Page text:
The result is very little innovation in building materials in this country. We should give architects, engineers, and planners more freedom to use lightweight, flexible, movable structures. The public is already showing that this is the direction to go. Some people with means are turning into nomads, essentially living in tents with wheels on them. It’s a reasonable response to the constraints of living in a city. If you’re a millennial and have some money, why build a house in Portland when you can buy a Sprinter van with a shower and a satellite phone? We need to pay attention to that trend. At the top and the bottom of the income spectrum we have nomadism, which to me means that the rules we have for how and where you can build are a failure. It is too expensive, too rigid, too focused on single-family homes and thirty-year mortgages. We need to make cities fast, cheap, flexible, and mobile. People have been living with fires and earthquakes for thousands of years in places like Greece. They have wonderful models for how to do it fairly cheaply and coherently, and it’s not suburban homes made out of wood and garbage.
The twentieth-century model imposed upon us by the people who designed, built, and funded cities is falling apart. Racial segregation was a goal, a means, and an organizing principle in those designs.
Lewis: What are some examples of success in rethinking a city in America?
Graham: One is Chattanooga, Tennessee, which is a small city. [Population in 2022 was just over 184,000.—Ed.] In the nineteenth century and well into the twentieth it was an industrial city, one of the few in the South. Then it was gutted by deindustrialization, and most of the white population moved to the suburbs. Suddenly you had a racially segregated city, with a Black core and white suburbs that were self-governing. But over the years the city started to reinvest in education, transportation, and basic infrastructure like internet and synchronized traffic lights to alleviate gridlock. They’ve turned a polluted, industrial riverfront into a lovely, clean, accessible area. They changed the zoning so people can redevelop abandoned industrial areas into housing. They’ve taken advantage of what diversity they had so that the city can be viewed by outsiders as an inclusionary place to live. Chattanooga is attracting digital migrants and the type of small businesses that can move around and pick places to settle. Now, of course—particularly during the pandemic—they had people coming in and buying second homes, so housing prices shot up. People started turning the properties into Airbnbs, so the city had to design a new set of ordinances to keep short-term rentals out of residential areas and then enforce those ordinances with dedicated agencies. This is really effective governance because they’re tackling everything: housing, policing, community trust, pollution, and—to the extent that they’re able—income inequality.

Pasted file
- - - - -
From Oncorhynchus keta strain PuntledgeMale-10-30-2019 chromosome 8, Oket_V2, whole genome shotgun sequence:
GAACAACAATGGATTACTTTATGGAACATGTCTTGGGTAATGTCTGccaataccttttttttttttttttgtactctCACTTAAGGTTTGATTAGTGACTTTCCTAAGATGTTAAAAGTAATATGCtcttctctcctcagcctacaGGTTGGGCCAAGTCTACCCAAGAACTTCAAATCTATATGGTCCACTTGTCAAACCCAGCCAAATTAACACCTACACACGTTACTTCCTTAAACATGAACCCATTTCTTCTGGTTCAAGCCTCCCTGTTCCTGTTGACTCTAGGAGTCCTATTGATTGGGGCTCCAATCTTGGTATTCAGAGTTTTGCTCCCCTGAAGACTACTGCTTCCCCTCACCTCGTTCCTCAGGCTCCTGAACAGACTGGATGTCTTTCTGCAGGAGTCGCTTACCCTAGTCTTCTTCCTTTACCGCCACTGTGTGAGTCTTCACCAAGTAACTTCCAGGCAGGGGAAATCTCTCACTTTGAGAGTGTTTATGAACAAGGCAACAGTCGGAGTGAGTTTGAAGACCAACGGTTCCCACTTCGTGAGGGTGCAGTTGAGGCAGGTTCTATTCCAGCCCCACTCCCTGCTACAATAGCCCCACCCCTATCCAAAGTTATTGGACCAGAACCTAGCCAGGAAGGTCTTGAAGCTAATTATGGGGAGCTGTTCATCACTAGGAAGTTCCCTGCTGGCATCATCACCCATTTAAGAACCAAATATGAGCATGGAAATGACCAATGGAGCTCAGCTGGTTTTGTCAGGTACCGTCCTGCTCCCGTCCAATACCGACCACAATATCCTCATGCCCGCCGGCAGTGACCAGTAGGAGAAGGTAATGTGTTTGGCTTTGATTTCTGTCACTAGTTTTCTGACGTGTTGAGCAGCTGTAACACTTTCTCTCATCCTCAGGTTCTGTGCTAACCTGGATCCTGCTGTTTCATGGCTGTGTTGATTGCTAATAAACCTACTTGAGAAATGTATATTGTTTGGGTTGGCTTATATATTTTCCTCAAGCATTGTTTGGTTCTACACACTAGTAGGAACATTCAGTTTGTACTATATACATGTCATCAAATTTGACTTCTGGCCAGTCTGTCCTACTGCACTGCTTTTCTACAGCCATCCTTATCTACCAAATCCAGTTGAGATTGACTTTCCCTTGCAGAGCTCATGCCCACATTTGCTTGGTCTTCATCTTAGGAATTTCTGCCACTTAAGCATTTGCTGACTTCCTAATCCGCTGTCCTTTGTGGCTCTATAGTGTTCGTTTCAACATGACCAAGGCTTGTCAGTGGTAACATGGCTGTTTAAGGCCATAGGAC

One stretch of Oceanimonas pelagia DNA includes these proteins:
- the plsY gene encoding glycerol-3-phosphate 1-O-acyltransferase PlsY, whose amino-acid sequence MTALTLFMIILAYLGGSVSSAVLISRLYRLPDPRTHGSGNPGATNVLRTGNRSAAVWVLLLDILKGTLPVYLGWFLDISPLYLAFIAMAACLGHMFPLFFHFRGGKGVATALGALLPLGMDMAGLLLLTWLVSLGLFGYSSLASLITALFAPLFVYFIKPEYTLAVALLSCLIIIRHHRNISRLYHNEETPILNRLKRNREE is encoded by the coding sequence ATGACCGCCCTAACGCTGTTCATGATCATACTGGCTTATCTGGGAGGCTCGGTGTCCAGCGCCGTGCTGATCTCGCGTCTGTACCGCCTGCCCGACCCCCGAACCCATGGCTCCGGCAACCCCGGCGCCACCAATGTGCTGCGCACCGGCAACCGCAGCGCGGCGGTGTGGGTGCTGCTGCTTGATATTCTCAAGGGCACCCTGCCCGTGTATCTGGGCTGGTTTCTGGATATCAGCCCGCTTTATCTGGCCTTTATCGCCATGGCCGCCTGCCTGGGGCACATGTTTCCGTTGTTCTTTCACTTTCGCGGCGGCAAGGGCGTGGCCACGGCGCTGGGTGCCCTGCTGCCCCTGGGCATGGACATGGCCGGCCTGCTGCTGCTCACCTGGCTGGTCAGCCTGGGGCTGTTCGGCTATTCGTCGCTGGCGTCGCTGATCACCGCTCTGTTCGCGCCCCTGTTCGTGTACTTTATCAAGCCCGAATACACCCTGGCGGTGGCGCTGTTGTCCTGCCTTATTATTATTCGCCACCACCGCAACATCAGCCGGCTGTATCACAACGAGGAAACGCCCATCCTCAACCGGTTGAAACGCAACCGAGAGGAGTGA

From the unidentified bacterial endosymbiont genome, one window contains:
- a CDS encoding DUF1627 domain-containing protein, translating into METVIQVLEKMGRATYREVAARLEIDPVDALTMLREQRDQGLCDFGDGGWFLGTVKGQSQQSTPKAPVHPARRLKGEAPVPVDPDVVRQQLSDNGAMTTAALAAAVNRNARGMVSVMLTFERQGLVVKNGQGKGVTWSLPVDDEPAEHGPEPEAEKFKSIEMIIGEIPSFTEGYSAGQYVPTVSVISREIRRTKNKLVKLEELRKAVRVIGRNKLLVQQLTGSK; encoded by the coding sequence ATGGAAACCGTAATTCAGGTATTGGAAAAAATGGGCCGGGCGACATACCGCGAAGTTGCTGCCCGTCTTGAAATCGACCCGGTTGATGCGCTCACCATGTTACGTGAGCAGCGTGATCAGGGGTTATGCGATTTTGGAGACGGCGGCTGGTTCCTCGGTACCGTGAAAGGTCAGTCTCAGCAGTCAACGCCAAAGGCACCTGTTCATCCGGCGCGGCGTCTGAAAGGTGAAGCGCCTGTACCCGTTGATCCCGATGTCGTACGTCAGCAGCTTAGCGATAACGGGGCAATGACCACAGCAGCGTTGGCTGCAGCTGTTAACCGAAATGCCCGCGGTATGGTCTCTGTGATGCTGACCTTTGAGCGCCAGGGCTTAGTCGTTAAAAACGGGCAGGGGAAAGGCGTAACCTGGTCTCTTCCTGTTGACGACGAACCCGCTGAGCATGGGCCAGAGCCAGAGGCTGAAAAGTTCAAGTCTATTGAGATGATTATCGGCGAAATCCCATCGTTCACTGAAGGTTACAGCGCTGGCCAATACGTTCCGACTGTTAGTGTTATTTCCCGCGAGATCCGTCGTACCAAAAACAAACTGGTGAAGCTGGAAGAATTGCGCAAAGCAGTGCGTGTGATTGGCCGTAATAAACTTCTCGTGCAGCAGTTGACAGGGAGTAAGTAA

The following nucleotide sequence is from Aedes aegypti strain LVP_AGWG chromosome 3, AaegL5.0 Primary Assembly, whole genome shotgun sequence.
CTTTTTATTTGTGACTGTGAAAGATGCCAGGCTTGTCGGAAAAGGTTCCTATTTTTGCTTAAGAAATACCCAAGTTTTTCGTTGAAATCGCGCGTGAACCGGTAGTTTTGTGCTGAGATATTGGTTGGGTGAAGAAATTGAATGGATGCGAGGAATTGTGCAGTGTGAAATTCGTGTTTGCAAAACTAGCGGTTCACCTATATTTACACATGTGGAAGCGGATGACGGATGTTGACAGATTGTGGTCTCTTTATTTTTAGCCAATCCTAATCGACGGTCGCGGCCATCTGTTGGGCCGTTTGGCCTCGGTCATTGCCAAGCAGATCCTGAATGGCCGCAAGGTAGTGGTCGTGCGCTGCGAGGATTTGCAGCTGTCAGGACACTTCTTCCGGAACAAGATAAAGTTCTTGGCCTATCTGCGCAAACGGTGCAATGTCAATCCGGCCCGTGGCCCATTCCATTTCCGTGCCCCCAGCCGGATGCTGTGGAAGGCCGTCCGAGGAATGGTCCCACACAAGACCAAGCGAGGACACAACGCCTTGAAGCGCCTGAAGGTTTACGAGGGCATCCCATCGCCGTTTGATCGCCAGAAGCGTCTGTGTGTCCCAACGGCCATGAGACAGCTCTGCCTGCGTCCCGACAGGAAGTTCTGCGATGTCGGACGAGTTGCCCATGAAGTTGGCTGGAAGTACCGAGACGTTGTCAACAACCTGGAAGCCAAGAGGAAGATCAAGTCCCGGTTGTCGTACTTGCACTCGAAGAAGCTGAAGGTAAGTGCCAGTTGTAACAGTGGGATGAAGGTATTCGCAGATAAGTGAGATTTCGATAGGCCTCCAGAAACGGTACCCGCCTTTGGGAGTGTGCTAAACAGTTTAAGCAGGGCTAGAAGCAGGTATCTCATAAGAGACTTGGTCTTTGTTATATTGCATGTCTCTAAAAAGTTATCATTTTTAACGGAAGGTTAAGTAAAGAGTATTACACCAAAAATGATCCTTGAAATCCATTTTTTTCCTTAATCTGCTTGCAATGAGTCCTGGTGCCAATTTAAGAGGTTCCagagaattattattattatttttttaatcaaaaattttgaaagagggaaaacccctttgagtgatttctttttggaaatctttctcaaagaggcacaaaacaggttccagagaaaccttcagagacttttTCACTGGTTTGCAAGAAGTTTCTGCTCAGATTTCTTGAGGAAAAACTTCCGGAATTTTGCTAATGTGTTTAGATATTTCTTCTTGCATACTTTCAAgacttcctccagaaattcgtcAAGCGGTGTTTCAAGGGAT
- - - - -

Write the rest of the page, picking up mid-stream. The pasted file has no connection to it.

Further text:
One reason they can do this is because city politics are less partisan than state politics. In cities party affiliation is not at the top of everyone’s mind. The mayor of Chattanooga is essentially a business-friendly liberal, but he ran as an independent because he’s in a blue city in a red county. Rather than kick the hornet’s nest, he just said, “I’m governing for everybody. I’m not part of a party.” That strategy has been very effective at the municipal level in the United States. It’s a beacon of hope, as far as I’m concerned.
Some cities are governed worse than others. The dynamic ones like Chattanooga; Tulsa, Oklahoma; Portland, Maine; and Boise, Idaho, are tackling this whole ball of crises with integrated answers. A city like Los Angeles, on the other hand, is very hard to govern because it was set up to create home rule in the white areas. The conditions are fractious.